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Heineken South Africa to cut jobs due to alcohol ban impact

January 23, 2021
Consumer Packaged Goods

Heineken has announced that it will cut 70 jobs and put investments on hold in South Africa, following the impact of alcohol bans amid the Covid-19 pandemic, according to Reuters.

The brewer’s South African arm says there has been significant impact from bans on alcohol sales and Covid-19 trading restrictions. At the end of December, the country banned alcohol sales for the third time to help reduce the pressure on emergency services.

According to Reuters, about 30% of local breweries have been forced to shut their doors permanently and some have abandoned planned investments. Several publications have reported that Heineken marks the first major company to make significant cuts as a result of the alcohol bans.

With just under 1,000 full-time employees at Heineken South Africa, 70 will lose their jobs as the brewer looks to restructure its operations to build a future for the business.

The news comes after Heineken announced in October that it will cut jobs at its head and regional offices in 2021, despite beer volume sales improving in the third quarter, relative to Q2. The South African market had been mentioned within previous financial results with references to poor beer volumes amid lockdown restrictions.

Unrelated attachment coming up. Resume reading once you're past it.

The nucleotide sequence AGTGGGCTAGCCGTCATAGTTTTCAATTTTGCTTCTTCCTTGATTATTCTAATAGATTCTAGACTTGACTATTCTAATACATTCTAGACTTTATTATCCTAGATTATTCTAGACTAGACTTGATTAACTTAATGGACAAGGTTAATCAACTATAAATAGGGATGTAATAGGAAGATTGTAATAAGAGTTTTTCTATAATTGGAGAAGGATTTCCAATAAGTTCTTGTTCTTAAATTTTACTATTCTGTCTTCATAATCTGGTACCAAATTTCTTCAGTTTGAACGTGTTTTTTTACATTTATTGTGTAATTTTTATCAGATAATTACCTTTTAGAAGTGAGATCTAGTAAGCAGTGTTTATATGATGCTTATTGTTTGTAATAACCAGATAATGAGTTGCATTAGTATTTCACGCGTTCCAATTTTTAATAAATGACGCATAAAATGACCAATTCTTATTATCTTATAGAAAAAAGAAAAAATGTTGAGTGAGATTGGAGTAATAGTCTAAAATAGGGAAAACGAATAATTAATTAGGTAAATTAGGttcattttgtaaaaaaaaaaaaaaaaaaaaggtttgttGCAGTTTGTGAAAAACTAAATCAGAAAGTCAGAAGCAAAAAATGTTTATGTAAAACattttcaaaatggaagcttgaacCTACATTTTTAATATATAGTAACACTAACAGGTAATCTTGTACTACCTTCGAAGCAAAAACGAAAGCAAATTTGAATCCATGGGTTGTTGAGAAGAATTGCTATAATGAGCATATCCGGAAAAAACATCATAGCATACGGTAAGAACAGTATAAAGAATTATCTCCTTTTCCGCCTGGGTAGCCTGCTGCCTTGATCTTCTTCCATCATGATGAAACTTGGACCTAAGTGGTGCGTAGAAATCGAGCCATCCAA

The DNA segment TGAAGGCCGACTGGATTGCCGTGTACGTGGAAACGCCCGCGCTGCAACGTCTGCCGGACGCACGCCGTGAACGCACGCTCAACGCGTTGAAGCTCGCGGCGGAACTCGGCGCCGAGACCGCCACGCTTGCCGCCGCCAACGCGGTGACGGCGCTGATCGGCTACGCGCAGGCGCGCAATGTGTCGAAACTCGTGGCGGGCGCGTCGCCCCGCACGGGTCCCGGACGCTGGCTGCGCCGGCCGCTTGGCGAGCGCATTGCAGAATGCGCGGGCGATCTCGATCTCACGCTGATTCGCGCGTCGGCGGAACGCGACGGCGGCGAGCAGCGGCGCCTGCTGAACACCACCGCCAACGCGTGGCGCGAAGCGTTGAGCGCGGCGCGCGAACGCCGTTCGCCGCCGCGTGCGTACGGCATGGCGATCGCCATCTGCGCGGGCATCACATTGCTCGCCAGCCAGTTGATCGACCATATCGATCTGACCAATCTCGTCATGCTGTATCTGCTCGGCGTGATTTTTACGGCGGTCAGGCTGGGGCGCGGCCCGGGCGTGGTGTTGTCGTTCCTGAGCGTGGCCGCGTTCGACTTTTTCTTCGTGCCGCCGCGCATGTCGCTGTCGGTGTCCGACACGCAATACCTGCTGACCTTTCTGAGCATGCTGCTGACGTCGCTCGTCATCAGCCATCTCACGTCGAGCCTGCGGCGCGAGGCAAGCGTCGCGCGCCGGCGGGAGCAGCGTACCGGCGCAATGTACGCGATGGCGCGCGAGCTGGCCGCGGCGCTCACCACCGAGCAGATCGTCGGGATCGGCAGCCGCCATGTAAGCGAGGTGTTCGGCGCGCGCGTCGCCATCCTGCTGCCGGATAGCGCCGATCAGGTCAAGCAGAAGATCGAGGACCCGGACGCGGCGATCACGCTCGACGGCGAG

“Prior to considering this action, the company implemented various cost mitigation measures throughout 2020,” said Heineken South Africa human resources director, Yvonne Mosadi, as cited by Reuters.

“Unfortunately, given the ongoing challenging situation the company finds itself in, these measures are no longer adequate to manage and sustain the operating costs of the business.”

Last year, Heineken South African cancelled plans to build a ZAR 6 billion ($403 million) brewery in KwaZulu-Natal after a second ban on alcohol sales was announced.

Reuters reported that Heineken said other new investments will also be placed on hold. The owner of the Amstel and Sol brands will continue to review its cost and organisational structure to meet future needs of the business.

by Emma Upshall

Source: foodbev.com

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